(This post is 21 hours late according to my "Every 4 days" Time-line! Usedcarsalesman will adopt a "news-type" schedule so that he will always have something ready every 4 days regardless of outside intrusions.)
Usedcarsalesman read a post the other day made by Cory Doctorow (a post which was apparently pulled from a blog called MarginalRevolution.com) in BoingBoing.net called "What's Killing Hollywood? (And, Its Not Piracy!)"
Usedcarsalesman believes it was posted there on July 13, 2005. In the post were listed a lot of reasons for the on-going "murder" of Hollywood's theatrical releases: high-quality TV programming making people avoid theaters, High Definition plasma-screened televisions becoming more affordable and keeping people at home, movie-executives who are understandably risk averse and box office expectations that are higher than in the past (so the variety of theatrical releases is suffering).
The BoingBoing post suggested to Usedcarsalesman that, pretty soon, when the viewing public seeks visual entertainment we are all going to avoid movie theaters and basically just stay home and turn on the HD plasma screen. Well, it "suggested" this to him, yes, but "convinced" him, no.
Why? Let's face the following facts: going out to a movie theater has the "going out" and "social" elements going for it. "Let's go out to the movies," "let's go see the latest Speilberg flick," "it's going to be a full house," are all thoughts that most people have entertained. Often people -- Usedcarsalesman, too -- settle on going to a movie because it's a relatively easy co-ed social event to organize and because there's little socially to do with your friends in the evenings (besides getting bombed at a party, that is :).
Sure, movies aren't the only thing you go out and do that have a social element. You also have live-theater and music, religious services, professional sporting events, sports-participation, charity participation, conventions (at least a ton in So. Cal.), and amusement/theme parks, too. But going to a movie theater is admittedly still one of the few economical and entertaining things that you can do in a large room with other individuals.
Maybe movie theaters and attendees also offer -- at least to "Joes" like Usedcarsalesman -- a hard to quantify value such as an answer to how "strangers" will respond to visual stimuli. Usedcarsalesman guesses you could say he gains inadvertant "political insight" from within movie theaters. And, movie theaters offer other "political" benefits, too, not just for Usedcarsalesman. What viewer isn't subconsciously heartened by the warmth of reacting to entertainment in the same manner as people they do not know?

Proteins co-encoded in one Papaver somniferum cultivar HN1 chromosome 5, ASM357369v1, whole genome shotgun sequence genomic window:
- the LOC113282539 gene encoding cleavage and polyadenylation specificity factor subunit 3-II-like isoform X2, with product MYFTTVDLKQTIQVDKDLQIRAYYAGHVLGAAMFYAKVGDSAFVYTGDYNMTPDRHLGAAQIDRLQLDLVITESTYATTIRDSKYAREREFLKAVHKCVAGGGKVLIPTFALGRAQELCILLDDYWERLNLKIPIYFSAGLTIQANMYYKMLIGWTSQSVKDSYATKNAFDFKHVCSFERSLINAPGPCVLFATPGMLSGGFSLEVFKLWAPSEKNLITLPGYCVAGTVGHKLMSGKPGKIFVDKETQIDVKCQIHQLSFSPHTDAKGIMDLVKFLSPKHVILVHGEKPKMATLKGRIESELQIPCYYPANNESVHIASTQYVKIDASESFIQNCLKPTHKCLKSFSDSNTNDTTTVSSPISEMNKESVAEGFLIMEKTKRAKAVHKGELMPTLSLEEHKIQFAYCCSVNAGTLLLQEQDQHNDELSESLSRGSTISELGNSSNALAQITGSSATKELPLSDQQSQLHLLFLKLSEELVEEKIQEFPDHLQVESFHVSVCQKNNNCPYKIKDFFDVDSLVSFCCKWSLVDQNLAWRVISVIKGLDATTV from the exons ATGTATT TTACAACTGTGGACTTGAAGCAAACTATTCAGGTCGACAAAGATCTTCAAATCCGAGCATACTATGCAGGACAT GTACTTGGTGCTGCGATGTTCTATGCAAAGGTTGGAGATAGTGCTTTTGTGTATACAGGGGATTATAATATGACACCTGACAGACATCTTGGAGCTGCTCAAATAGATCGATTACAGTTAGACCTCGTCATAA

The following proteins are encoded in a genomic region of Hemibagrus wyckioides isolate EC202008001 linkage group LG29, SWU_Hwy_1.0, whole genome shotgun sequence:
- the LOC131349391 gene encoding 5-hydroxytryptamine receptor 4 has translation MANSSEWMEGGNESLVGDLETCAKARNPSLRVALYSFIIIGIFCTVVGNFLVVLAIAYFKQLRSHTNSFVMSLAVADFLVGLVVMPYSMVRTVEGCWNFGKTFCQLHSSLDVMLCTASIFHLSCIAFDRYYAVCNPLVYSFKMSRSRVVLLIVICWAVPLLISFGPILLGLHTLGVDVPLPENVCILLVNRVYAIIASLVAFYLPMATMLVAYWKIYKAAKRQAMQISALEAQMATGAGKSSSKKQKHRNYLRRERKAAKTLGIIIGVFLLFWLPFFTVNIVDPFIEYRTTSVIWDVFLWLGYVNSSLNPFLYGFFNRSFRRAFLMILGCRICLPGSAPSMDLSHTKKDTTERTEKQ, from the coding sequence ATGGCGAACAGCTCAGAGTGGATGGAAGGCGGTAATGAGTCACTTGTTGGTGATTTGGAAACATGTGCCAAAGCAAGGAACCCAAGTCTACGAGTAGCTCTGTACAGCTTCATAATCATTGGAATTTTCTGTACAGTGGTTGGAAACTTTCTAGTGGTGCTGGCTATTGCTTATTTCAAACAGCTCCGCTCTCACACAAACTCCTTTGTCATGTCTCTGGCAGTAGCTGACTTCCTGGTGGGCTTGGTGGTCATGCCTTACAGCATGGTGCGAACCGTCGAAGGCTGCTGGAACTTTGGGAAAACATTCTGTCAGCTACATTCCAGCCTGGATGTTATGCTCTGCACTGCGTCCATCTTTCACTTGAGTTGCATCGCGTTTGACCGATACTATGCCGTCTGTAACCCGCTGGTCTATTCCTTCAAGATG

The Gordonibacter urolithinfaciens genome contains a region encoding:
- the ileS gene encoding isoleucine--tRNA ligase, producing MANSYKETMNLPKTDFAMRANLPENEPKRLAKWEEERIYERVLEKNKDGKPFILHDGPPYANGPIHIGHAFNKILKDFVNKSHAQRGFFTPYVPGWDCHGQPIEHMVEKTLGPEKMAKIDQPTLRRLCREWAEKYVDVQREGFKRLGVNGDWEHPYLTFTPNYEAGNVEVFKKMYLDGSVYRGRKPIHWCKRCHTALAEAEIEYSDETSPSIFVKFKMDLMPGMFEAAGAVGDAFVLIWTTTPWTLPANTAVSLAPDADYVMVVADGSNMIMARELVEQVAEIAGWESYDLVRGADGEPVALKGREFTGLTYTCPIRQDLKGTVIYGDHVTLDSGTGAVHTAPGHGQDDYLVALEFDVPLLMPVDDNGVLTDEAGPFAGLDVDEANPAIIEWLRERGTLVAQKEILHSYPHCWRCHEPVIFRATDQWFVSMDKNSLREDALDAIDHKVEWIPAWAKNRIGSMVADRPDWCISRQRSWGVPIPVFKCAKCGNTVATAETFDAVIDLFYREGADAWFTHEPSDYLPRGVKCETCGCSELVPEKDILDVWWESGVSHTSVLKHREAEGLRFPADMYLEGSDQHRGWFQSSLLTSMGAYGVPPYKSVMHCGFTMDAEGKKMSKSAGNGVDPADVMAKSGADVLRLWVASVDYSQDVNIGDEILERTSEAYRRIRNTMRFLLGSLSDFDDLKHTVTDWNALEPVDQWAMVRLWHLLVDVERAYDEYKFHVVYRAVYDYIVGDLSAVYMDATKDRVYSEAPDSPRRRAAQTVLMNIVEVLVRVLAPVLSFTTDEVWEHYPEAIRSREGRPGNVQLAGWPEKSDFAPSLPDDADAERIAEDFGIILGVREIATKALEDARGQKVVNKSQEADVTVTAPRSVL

Usedcarsalesman thinks that movie theater chains and single theater operations, rather than closing up shop, may build on the inherent "social" aspect of movie theaters by installing new Digital Projectors. To start, Digital projectors may enable theater operators to download a new feature straight from the film distributor, greatly streamlining theater operations, eliminating film, film storage, film maintenance, and shipping costs/delays. But the largely unheralded, potential "social" benefit of digital projectors is that they will make it economical for theater operators to provide a more diverse array of entertainment to a paying public.
With mostly digital projectors in theaters, you may see niche market films which formerly would have been prohibitively expensive to distribute as a film print, live network-video-game championships (games are often more profitable than Hollywood films at this point and need a stadium type venue to allow a mass audience to cheer the top players), and even the next generation of 3-D films that are viewable without special glasses (Trust Usedcarsalesman, far more enjoyable in a big theater than on a relatively puny 70 inch plasma HDTV).
Frankly, Usedcarsalesman thinks that the new digital projectors may enable theater operators to hedge the financial risk of showing standard Hollywood fare by drawing audiences with the aforementioned variety of novel entertainment alternatives. They might save and strengthen traditional movie theater enterprises which may lead to a new post in BoingBoing.net titled, "What's Saving Movie Theaters?"